My wife and I see the need for home repairs very differently. She's more attuned to subtle defects, noticing many I don’t. It's not surprising. She spends more time at home and views things more closely. We also look from different perspectives – different chairs, bathrooms, even heights, since I’m taller. Yet with my more distant perspective, I notice certain items needing attention that she doesn’t. It usually occurs when I’m doing an unfamiliar activity - putting things away, cleaning, yard work, etc.
This same phenomenon happens in business even with things such as opportunities, challenges, and processes. You look at something very closely, maybe because you have responsibility for it. Since you spend so much time with it, you may view it from several perspectives, but all of them VERY close. Still you’re likely missing things that are obvious to others who see what you see from a different vantage point.
The key is to be able to actively look at a situation from blatantly different viewpoints. So if I may, here are a few great suggestions for changing how you “look”:
Move Further Away
- Have someone completely unfamiliar with the situation observe it, and ask them, "What are your impressions of what took place?"
- Change your seat – physically or virtually – and take a few steps back from where you usually “sit” while viewing a situation. What do you see differently?
- Look at only one aspect of a process – repeat “how” and “why” questions (i.e., How is this working? Why does this happen?) until you’ve explored many possibilities for new insights.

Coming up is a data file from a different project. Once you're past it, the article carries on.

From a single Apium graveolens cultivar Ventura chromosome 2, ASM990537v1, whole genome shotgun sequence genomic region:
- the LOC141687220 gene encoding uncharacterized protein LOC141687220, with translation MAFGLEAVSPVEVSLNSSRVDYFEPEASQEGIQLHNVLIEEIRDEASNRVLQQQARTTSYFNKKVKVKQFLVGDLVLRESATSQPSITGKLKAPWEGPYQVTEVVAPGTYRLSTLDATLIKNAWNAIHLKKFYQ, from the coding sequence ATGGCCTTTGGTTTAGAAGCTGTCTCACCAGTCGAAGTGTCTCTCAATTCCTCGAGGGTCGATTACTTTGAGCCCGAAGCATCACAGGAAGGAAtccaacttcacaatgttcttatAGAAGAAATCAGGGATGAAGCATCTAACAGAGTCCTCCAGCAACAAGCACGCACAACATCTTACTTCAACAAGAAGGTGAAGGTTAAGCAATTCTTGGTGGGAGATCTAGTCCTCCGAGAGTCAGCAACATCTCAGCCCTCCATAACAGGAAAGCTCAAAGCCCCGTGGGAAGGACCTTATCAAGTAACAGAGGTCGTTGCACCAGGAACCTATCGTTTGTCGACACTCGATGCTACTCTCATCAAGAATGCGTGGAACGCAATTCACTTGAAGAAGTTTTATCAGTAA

Look from a Different Height
- Spend a day on the front lines with sales, manufacturing, or customer service – what do they see about the process or opportunity that you don’t?
- Spend time directly with a customer as they interact with your business – how does it look to them?
- Shadow a senior executive (maybe a mentor) – what regularly makes its way to their level?
Look from a Different Perspective
- Have someone else carry out the process – what’s different?
Several of these techniques helped diagnose what wasn’t working with a new planning process recently. By having new participants review it, sitting in different seats to observe interaction, and using different facilitators to lead the process, we’ve cut the initial time for the process by 50% and created more-tailored exercises. And we got these results by simply changing how we look - without plastic surgery or having to address the worst Valentine’s Day “look” question of all, “Does this make me look heavy?”